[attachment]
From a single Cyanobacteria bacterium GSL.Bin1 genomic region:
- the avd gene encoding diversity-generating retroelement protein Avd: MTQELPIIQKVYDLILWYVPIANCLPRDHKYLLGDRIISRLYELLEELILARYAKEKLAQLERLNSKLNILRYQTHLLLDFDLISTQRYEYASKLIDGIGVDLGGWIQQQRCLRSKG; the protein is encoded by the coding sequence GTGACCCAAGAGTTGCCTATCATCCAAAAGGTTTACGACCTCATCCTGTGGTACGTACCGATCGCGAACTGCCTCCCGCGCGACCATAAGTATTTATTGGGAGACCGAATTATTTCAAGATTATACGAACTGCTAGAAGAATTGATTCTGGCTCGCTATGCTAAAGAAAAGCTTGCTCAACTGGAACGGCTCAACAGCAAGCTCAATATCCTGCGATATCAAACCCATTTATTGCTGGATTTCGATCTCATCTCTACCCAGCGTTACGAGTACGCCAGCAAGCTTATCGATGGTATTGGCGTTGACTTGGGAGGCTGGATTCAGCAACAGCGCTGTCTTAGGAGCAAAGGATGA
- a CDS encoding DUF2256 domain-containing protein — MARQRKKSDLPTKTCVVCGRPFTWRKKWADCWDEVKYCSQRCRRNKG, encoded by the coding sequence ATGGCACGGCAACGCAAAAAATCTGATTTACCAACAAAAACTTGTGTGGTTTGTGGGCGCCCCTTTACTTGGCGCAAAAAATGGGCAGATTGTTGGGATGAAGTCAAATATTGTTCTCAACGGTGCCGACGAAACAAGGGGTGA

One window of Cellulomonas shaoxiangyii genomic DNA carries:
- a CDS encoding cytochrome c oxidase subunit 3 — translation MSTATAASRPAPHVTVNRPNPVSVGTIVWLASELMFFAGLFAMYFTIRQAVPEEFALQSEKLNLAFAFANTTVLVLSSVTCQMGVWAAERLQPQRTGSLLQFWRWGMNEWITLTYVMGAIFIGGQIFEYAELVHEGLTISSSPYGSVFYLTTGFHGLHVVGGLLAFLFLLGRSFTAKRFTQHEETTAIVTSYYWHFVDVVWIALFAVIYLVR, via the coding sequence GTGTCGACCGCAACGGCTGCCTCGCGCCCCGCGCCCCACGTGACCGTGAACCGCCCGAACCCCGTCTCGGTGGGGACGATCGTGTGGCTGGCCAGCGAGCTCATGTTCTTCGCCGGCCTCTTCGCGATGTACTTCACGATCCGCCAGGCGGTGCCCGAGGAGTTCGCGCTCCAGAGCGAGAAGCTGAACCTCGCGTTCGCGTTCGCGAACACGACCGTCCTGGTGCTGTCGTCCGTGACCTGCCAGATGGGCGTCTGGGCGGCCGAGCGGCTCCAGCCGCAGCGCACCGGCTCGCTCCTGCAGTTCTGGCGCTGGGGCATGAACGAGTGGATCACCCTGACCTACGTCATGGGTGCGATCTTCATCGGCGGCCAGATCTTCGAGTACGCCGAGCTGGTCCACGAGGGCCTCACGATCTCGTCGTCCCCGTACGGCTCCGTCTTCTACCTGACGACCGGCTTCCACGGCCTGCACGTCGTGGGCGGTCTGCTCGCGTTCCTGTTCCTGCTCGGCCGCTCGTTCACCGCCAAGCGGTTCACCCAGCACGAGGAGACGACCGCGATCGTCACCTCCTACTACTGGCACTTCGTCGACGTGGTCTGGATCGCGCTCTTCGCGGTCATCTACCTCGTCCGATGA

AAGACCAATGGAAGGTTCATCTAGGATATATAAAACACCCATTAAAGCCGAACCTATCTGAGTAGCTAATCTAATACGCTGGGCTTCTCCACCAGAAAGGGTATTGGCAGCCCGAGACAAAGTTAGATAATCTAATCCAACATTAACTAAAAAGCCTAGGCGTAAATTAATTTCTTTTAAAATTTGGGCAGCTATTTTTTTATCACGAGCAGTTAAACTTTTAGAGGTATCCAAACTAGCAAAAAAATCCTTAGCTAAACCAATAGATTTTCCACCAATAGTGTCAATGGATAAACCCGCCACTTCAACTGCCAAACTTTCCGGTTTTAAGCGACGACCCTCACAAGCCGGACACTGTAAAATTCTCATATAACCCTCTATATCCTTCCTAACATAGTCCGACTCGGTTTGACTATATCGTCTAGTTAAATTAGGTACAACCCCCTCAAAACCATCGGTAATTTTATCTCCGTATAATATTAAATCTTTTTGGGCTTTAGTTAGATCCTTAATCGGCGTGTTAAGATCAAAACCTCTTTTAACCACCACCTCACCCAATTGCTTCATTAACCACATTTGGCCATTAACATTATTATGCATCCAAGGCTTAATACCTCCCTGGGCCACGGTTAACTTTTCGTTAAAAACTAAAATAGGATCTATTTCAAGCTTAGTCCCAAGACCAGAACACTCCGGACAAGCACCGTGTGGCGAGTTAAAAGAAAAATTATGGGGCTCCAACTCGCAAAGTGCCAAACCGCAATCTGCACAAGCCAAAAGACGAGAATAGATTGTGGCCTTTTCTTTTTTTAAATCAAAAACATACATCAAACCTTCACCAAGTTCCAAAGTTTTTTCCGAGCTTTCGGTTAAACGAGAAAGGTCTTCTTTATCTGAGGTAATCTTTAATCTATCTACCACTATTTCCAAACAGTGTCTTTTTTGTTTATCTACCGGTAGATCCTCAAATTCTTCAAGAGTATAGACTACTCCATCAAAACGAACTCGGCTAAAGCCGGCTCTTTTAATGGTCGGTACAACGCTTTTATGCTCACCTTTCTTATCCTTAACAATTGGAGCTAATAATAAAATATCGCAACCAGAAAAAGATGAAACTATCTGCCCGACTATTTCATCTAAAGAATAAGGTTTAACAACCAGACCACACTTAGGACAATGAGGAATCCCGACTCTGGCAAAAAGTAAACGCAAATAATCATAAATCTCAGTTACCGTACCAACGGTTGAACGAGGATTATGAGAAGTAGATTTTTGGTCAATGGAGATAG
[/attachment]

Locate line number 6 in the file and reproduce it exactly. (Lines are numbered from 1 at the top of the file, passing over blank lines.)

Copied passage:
AAGACCAATGGAAGGTTCATCTAGGATATATAAAACACCCATTAAAGCCGAACCTATCTGAGTAGCTAATCTAATACGCTGGGCTTCTCCACCAGAAAGGGTATTGGCAGCCCGAGACAAAGTTAGATAATCTAATCCAACATTAACTAAAAAGCCTAGGCGTAAATTAATTTCTTTTAAAATTTGGGCAGCTATTTTTTTATCACGAGCAGTTAAACTTTTAGAGGTATCCAAACTAGCAAAAAAATCCTTAGCTAAACCAATAGATTTTCCACCAATAGTGTCAATGGATAAACCCGCCACTTCAACTGCCAAACTTTCCGGTTTTAAGCGACGACCCTCACAAGCCGGACACTGTAAAATTCTCATATAACCCTCTATATCCTTCCTAACATAGTCCGACTCGGTTTGACTATATCGTCTAGTTAAATTAGGTACAACCCCCTCAAAACCATCGGTAATTTTATCTCCGTATAATATTAAATCTTTTTGGGCTTTAGTTAGATCCTTAATCGGCGTGTTAAGATCAAAACCTCTTTTAACCACCACCTCACCCAATTGCTTCATTAACCACATTTGGCCATTAACATTATTATGCATCCAAGGCTTAATACCTCCCTGGGCCACGGTTAACTTTTCGTTAAAAACTAAAATAGGATCTATTTCAAGCTTAGTCCCAAGACCAGAACACTCCGGACAAGCACCGTGTGGCGAGTTAAAAGAAAAATTATGGGGCTCCAACTCGCAAAGTGCCAAACCGCAATCTGCACAAGCCAAAAGACGAGAATAGATTGTGGCCTTTTCTTTTTTTAAATCAAAAACATACATCAAACCTTCACCAAGTTCCAAAGTTTTTTCCGAGCTTTCGGTTAAACGAGAAAGGTCTTCTTTATCTGAGGTAATCTTTAATCTATCTACCACTATTTCCAAACAGTGTCTTTTTTGTTTATCTACCGGTAGATCCTCAAATTCTTCAAGAGTATAGACTACTCCATCAAAACGAACTCGGCTAAAGCCGGCTCTTTTAATGGTCGGTACAACGCTTTTATGCTCACCTTTCTTATCCTTAACAATTGGAGCTAATAATAAAATATCGCAACCAGAAAAAGATGAAACTATCTGCCCGACTATTTCATCTAAAGAATAAGGTTTAACAACCAGACCACACTTAGGACAATGAGGAATCCCGACTCTGGCAAAAAGTAAACGCAAATAATCATAAATCTCAGTTACCGTACCAACGGTTGAACGAGGATTATGAGAAGTAGATTTTTGGTCAATGGAGATAG